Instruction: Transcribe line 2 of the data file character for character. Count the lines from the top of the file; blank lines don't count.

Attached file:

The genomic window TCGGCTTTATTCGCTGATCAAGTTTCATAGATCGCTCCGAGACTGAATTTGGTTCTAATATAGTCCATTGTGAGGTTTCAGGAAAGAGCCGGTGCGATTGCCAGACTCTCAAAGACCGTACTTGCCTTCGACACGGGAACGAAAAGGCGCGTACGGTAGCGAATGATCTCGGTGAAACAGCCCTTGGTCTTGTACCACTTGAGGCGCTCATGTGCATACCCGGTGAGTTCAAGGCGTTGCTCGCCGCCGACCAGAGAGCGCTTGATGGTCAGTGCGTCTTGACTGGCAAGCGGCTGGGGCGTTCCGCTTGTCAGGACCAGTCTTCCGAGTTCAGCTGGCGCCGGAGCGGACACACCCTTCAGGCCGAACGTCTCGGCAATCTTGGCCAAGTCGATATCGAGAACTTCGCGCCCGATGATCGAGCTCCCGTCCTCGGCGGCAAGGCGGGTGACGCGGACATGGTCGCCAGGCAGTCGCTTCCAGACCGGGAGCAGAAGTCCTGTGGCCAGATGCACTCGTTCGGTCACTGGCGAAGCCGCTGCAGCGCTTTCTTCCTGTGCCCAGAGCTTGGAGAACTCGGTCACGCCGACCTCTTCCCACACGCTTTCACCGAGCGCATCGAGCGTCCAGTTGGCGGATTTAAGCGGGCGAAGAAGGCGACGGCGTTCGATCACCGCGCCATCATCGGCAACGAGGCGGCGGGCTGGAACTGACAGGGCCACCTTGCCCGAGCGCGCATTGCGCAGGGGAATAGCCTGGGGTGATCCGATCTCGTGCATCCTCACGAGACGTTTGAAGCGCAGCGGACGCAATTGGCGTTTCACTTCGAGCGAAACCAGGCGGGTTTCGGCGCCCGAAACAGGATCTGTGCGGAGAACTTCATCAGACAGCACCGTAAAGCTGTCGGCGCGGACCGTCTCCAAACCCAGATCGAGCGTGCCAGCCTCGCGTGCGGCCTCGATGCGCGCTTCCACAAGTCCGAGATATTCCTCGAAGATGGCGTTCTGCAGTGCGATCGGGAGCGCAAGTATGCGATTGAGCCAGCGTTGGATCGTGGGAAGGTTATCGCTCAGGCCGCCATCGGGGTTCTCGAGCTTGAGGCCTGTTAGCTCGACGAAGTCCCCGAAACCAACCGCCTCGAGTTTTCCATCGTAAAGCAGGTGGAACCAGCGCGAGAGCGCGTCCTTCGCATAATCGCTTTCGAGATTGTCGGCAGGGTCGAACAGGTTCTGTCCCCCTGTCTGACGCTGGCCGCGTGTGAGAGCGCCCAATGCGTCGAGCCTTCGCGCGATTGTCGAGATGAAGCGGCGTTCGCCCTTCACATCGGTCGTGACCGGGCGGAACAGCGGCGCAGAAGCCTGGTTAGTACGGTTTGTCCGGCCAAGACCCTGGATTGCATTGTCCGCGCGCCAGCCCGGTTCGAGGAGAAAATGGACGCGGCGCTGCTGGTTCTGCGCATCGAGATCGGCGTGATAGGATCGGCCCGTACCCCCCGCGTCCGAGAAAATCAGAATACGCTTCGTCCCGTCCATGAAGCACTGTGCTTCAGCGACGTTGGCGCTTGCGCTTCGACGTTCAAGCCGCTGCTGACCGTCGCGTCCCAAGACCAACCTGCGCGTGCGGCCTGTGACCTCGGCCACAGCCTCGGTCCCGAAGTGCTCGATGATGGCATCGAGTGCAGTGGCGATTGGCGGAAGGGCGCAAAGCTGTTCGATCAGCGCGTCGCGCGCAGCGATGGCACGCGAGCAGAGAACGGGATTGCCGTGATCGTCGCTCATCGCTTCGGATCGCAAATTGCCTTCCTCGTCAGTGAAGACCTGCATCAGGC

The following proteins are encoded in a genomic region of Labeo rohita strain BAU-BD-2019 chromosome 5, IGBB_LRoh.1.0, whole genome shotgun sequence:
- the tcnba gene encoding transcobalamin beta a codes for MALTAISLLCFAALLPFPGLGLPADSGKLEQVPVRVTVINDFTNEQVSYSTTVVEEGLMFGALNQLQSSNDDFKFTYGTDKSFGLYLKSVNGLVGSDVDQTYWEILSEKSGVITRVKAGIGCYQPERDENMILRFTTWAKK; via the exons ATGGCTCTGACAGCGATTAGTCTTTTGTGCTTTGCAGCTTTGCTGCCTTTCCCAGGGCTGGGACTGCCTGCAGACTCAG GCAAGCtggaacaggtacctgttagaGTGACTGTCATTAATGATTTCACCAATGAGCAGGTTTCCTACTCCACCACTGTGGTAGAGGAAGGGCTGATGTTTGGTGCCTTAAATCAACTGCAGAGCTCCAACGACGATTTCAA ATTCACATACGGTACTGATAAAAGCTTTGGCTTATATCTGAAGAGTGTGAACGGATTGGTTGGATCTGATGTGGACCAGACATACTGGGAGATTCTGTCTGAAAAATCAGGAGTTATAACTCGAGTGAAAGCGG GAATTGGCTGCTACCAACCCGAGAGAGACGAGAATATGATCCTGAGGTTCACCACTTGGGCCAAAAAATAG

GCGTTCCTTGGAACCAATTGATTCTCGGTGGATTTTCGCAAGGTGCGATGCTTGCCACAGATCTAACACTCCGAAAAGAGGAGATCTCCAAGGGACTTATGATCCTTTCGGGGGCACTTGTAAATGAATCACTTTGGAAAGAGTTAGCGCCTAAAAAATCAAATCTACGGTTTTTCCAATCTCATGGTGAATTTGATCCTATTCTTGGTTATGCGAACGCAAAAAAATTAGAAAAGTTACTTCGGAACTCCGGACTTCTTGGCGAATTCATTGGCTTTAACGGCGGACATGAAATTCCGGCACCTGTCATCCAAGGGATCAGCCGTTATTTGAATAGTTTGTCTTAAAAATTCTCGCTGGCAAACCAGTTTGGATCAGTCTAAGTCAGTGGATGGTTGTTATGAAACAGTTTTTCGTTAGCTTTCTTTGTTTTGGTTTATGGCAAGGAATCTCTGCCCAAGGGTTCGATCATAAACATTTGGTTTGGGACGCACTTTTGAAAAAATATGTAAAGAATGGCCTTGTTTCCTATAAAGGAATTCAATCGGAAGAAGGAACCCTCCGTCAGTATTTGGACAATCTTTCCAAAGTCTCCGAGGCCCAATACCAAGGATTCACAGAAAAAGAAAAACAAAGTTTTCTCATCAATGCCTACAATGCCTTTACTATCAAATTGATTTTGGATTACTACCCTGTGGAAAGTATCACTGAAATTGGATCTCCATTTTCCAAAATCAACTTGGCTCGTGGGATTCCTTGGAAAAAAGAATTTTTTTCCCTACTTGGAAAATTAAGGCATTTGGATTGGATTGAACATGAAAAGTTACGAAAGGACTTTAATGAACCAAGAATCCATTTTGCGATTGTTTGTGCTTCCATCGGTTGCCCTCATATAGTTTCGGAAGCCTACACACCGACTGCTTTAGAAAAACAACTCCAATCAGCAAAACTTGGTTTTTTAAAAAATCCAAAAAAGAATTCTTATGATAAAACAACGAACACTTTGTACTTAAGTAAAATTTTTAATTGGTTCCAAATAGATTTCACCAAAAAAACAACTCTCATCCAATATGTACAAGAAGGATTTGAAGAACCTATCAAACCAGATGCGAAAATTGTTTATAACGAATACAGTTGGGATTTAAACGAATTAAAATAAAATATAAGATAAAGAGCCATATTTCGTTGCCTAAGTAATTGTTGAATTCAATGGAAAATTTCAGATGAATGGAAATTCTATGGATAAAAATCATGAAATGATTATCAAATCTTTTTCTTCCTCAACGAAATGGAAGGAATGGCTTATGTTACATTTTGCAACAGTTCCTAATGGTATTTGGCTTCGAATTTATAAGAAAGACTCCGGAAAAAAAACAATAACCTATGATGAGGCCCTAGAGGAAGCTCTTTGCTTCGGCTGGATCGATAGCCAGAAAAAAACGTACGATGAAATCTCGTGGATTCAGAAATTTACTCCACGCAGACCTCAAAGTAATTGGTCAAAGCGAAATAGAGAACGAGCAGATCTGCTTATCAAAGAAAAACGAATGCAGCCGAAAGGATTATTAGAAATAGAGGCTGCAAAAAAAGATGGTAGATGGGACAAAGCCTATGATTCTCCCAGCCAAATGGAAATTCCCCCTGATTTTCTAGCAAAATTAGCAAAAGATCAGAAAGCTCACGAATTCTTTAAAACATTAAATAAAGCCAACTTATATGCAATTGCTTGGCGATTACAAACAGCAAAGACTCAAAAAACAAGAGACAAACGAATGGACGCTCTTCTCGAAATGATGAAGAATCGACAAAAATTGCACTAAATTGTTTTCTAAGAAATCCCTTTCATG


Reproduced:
The following proteins are encoded in a genomic region of Labeo rohita strain BAU-BD-2019 chromosome 5, IGBB_LRoh.1.0, whole genome shotgun sequence: